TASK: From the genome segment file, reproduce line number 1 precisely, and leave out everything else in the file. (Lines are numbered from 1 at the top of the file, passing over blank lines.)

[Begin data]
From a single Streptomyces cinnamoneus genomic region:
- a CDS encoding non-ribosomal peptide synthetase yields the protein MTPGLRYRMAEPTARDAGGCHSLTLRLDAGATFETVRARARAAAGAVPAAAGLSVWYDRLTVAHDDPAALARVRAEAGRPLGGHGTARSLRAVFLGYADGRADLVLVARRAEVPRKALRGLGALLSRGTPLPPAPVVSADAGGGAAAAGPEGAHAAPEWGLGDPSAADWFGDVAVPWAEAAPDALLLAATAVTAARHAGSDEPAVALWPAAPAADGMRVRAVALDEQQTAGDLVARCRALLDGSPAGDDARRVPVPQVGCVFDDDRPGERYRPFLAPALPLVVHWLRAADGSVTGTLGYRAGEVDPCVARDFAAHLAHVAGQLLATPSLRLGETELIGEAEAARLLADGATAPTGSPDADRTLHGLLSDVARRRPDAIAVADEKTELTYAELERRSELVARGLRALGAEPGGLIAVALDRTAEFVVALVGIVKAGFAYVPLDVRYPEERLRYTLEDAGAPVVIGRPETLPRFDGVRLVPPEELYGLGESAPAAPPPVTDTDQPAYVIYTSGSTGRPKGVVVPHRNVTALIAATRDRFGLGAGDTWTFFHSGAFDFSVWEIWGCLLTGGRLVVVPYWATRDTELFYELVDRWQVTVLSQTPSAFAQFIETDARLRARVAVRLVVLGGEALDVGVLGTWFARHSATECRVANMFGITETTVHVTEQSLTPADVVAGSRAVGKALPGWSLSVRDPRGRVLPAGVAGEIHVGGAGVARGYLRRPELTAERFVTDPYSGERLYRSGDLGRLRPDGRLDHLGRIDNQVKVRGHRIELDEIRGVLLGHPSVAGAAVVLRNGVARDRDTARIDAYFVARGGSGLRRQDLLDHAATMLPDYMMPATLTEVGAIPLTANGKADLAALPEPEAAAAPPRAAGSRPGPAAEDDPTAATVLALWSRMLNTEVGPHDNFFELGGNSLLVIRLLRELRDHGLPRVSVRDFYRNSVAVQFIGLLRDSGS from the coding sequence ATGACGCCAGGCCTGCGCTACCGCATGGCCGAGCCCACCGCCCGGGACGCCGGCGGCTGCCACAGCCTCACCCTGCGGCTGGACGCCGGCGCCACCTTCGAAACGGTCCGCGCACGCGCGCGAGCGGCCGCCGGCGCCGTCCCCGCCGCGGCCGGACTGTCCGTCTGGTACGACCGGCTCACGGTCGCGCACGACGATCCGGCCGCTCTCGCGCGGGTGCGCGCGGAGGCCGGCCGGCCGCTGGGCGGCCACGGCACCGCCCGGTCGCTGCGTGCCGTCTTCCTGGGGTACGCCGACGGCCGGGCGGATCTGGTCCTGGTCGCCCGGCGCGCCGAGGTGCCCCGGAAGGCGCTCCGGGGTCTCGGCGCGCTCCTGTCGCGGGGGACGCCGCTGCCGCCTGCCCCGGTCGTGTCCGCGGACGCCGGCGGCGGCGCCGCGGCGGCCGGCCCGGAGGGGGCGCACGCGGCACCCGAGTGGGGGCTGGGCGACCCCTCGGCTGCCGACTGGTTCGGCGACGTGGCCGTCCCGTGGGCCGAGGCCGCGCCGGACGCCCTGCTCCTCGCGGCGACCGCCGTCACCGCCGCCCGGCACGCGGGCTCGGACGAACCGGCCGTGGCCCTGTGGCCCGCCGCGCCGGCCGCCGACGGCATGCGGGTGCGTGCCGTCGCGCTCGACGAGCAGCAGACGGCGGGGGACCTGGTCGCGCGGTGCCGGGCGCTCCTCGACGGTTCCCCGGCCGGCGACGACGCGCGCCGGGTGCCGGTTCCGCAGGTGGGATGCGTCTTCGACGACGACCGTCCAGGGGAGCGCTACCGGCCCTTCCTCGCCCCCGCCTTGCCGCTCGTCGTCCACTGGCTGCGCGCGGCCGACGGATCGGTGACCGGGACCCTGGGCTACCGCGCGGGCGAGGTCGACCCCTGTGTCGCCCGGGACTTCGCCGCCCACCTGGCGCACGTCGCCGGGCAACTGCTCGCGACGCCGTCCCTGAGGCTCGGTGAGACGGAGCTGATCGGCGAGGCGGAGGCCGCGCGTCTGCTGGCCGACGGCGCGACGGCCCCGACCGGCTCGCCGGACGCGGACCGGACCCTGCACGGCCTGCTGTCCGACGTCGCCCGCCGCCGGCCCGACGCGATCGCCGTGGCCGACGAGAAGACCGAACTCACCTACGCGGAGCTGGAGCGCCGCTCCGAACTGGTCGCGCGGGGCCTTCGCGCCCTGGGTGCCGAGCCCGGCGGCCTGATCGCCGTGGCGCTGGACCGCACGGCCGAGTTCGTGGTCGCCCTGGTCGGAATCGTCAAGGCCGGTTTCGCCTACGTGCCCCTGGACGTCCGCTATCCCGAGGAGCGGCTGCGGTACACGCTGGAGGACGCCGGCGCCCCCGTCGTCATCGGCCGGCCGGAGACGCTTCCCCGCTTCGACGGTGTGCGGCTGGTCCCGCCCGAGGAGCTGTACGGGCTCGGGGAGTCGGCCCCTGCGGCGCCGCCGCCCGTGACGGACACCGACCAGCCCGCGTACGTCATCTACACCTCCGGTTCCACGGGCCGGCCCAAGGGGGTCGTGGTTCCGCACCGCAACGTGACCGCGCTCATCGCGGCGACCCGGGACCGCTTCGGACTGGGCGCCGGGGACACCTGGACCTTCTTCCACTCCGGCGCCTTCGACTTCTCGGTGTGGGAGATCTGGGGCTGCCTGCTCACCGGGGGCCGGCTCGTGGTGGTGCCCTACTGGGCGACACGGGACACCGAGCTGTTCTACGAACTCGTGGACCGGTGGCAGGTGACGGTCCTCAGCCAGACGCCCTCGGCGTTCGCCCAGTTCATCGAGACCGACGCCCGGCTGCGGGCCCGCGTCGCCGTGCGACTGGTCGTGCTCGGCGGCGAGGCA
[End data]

From a single Streptomyces cinnamoneus genomic region: